7 Best Practices for an Effective Malignant Hyperthermia Transfer Plan

Malignant hyperthermia is a rare occurrence in ambulatory surgery centers, but when it occurs, the ASC must be prepared to respond properly and without hesitation. Time lost trying to determine how to respond to the crisis could lead to a lost life. One critical component for an adequately prepared ASC is an effective MH transfer plan.


Cynthia A. Wong, MD, professor and vice chair of the Department of Anesthesiology for the Northwestern University Feinberg School of Medicine in Chicago, is also an Malignant Hyperthermia Association of the United States (MHAUS) Hotline consultant. She has personally been involved as a consultant in at least one MH case in an ASC that resulted in a patient death because she believes there was an inadequate transfer plan in place.


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She identifies the following seven best practices for ASCs to help ensure an effective transfer plan.


1. Determine when you will initiate the transfer of the patient. If you have MH occurring in your ASC, do you have a protocol to follow to determine when and how you will get the patient to the backup organization? "It's better not to transfer a critically ill patient in the middle of an MH crisis," Dr. Wong says. "It would be better to actually treat the MH crisis before the patient was transferred but that's a hard thing to do in an ambulatory care center because most of them don't have the ability to measure blood gases or other labs and there are fewer number of people to help out in an emergency."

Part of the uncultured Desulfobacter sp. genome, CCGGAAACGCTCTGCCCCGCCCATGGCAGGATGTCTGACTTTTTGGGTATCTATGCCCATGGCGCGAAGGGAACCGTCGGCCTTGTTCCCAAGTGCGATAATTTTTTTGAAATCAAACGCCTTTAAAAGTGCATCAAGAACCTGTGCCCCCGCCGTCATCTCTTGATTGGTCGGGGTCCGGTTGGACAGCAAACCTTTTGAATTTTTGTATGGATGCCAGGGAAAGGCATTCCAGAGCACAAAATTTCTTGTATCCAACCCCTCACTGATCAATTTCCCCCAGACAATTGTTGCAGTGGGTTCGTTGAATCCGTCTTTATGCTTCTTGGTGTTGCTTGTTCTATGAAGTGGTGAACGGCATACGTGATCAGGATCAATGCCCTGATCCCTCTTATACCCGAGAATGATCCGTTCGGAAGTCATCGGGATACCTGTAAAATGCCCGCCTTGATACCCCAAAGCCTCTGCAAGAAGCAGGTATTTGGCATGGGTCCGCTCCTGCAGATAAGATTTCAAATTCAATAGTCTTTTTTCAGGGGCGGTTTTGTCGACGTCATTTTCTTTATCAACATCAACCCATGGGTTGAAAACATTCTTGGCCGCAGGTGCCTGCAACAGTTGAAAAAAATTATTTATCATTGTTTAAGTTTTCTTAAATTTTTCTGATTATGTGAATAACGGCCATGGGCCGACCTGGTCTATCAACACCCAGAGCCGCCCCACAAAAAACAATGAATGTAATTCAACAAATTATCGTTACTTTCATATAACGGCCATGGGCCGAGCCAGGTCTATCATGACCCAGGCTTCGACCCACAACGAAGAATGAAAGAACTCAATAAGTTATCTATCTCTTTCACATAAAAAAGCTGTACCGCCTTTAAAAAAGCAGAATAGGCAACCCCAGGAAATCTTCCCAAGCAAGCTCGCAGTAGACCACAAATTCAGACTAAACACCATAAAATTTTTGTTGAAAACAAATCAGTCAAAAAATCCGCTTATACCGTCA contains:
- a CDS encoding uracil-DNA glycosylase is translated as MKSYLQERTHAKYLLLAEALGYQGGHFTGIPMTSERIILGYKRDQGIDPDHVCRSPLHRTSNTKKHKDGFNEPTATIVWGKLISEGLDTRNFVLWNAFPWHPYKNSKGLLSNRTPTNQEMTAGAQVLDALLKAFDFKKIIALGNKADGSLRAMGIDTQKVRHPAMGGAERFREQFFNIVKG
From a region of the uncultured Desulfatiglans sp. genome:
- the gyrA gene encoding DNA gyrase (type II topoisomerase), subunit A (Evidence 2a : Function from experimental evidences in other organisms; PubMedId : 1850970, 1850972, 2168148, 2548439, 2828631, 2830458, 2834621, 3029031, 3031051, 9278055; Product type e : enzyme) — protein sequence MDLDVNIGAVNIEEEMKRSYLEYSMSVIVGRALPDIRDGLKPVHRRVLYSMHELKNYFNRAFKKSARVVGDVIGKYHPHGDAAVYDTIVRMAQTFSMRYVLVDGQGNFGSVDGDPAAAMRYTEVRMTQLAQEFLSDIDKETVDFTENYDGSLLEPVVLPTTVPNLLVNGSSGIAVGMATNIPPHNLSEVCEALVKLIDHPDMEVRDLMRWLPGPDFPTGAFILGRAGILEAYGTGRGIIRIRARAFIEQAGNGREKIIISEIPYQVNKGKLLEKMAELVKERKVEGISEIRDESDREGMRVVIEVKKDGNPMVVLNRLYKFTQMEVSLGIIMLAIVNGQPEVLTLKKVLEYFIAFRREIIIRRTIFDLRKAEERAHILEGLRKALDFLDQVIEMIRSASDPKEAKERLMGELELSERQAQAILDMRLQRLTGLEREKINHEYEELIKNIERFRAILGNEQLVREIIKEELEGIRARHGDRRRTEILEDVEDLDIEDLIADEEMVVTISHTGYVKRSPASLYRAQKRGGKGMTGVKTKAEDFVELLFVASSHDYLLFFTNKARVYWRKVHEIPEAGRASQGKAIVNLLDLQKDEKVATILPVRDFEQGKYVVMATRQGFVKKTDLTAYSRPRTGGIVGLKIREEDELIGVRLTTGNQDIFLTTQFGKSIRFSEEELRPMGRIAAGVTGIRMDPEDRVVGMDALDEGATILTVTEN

2. Ensure transfer vehicle is properly equipped to treat MH patients. "Patients are going to be transferred in some sort of vehicle — whether it's an ambulance or air transport — and my understanding is there are different levels of care capabilities in these ambulances," Dr. Wong says. "It seems appropriate that arrangements be made to transfer the patient in an ICU-type ambulance where the EMTs are capable of supporting ventilation and administering intravenous medications."


3. Identify a suitable backup facility. You need to not only know what institution is serving as your backup for transfer, but if you're going to transfer an MH patient or someone who possibly has MH, Dr. Wong says you need to ensure you are sending the patient to a backup institution with the capabilities of treating MH. This likely means an organization with ICU facilities.


4. Communicate directly with the people who should and will receive the MH patient. With MH, every moment is critical — time spent in your ASC, during the trip over to the backup organization and at the backup facility. It is the responsibility of the ASC to not only arrange for transfer of the patient but to make sure the patient ends up at the backup organization in the correct hands and as quickly as possible.


"You can't spend time when MH is happening calling the hospital operator and figuring out how to get a hold of these people," says Dr. Wong. "You have to know ahead of time — with the telephone number written down and readily available — that you can call this hospital and know the person you're talking to is going to have something to do with admitting the patient you're sending. This direct communication is particularly important."